“It’s not a good time for me.”
“The CFO’s nephew is our broker.”
“I really only care about cost.”
Overcoming objections is one of the toughest part of sales in any industry, and even more so in the largely commoditized insurance field. Producers, whether new or veteran, should devote time regularly to learning new insurance sales strategies and polishing their skills; overcoming objections should be part of that ongoing improvement effort.
In this blog, we’ll examine several strategies for overcoming objections during the sales process. As you’ll see with each tip, practice and preparation are critical to perfecting this sales skill.
Share knowledge among colleagues
One of the best ways to improve your ability to overcome objections is to make it a group effort. Whether during an agency sales meeting, or 1:1 chat with a mentor or manager, discuss the objections you tend to stumble on. Other producers can share effective tactics they’ve used for that particular objection, giving everyone the opportunity to learn and grow.
During sales meetings, producers should be encouraged to share recent experiences where they effectively handled an objection—or struggled with it. Sharing knowledge and experience can be extremely valuable for all parties involved.
Practice overcoming common objections
Similarly, work with your manager and/or colleagues to practice handling the common objections you face. Mock demos are a fantastic way to practice these skills in a simulated sales scenario. The more practice you have, the more comfortable you will feel during the real thing. Consider making mock demos a regular experience, perhaps quarterly or annually. It can also be extremely helpful to do mock pitches and presentations before meeting with a big prospect.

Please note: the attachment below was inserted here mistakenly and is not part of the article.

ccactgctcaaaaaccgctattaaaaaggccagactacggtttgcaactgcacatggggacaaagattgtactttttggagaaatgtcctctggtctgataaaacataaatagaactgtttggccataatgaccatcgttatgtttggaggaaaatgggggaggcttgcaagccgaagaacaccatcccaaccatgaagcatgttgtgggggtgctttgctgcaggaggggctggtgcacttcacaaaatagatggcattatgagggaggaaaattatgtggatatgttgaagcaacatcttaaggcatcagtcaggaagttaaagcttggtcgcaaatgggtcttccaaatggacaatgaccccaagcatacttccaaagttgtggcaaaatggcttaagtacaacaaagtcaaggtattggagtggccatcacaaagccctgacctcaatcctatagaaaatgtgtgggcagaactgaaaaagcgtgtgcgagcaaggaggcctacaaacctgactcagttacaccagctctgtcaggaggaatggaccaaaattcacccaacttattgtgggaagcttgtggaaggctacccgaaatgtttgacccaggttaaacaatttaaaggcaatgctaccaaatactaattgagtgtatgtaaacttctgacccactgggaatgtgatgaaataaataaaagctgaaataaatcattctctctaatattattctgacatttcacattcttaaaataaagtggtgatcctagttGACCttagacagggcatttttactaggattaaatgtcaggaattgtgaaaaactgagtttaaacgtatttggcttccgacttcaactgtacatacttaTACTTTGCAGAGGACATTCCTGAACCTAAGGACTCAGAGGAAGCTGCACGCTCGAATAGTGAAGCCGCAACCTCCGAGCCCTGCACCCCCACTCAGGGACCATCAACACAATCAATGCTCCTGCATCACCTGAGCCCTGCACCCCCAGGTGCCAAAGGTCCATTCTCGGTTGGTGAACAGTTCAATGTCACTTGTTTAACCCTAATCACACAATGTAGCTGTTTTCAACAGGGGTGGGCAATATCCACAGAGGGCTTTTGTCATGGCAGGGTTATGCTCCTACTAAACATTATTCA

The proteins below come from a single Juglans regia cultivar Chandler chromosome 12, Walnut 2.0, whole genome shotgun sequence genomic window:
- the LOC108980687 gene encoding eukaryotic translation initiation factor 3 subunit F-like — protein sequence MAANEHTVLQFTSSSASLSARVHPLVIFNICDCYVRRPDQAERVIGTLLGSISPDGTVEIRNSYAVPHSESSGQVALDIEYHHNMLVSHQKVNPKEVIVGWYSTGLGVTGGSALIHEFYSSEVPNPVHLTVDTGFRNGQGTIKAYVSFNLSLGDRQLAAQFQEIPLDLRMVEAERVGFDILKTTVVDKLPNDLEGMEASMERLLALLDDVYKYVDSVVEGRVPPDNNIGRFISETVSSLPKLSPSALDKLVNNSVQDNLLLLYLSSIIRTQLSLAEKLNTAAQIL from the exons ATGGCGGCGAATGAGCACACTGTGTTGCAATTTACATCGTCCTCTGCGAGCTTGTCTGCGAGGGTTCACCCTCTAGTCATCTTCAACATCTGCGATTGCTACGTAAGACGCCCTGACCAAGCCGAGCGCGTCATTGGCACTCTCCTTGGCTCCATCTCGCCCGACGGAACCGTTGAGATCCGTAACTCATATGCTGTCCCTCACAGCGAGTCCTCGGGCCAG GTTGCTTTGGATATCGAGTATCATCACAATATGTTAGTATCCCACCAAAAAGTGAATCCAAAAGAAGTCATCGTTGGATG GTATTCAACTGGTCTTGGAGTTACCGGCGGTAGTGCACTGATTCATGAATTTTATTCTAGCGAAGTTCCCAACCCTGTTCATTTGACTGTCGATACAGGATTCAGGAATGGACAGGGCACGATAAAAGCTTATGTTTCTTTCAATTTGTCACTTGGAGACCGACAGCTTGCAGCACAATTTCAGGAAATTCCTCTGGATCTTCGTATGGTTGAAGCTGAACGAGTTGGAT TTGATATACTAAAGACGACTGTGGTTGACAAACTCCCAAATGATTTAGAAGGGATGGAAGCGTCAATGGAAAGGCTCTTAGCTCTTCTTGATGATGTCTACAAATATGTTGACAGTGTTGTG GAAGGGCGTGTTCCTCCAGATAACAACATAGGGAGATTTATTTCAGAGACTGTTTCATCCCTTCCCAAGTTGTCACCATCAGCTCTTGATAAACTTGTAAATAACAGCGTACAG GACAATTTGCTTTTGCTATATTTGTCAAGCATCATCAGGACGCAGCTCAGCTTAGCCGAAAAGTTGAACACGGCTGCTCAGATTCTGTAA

Anticipate objections during the sales pitch
Since you know the most common objections, try to address them before the prospect brings them up. This is another area where preparation can play a big role. Practice working various objections into your pitch or conversation so that you sound natural and positive.
Obviously you don’t want to put the spotlight on the negative, but you can demonstrate understanding of potential concerns and address them before the prospect does.
Make it an easy decision for the prospect
The best salespeople make the buying decision an easy one for the prospect, and that includes handling their objections. Focus on the ROI for the employer, dig into their pain points (with solutions), and keep the focus on any shortcomings of the incumbent. Be sure to emphasize that a transition from their old broker to you would be seamless on their end.
Want more insurance sales strategies to up your game and win more business? Be sure to download this free ebook: The Insurance Broker’s Ultimate Guide to Prospecting.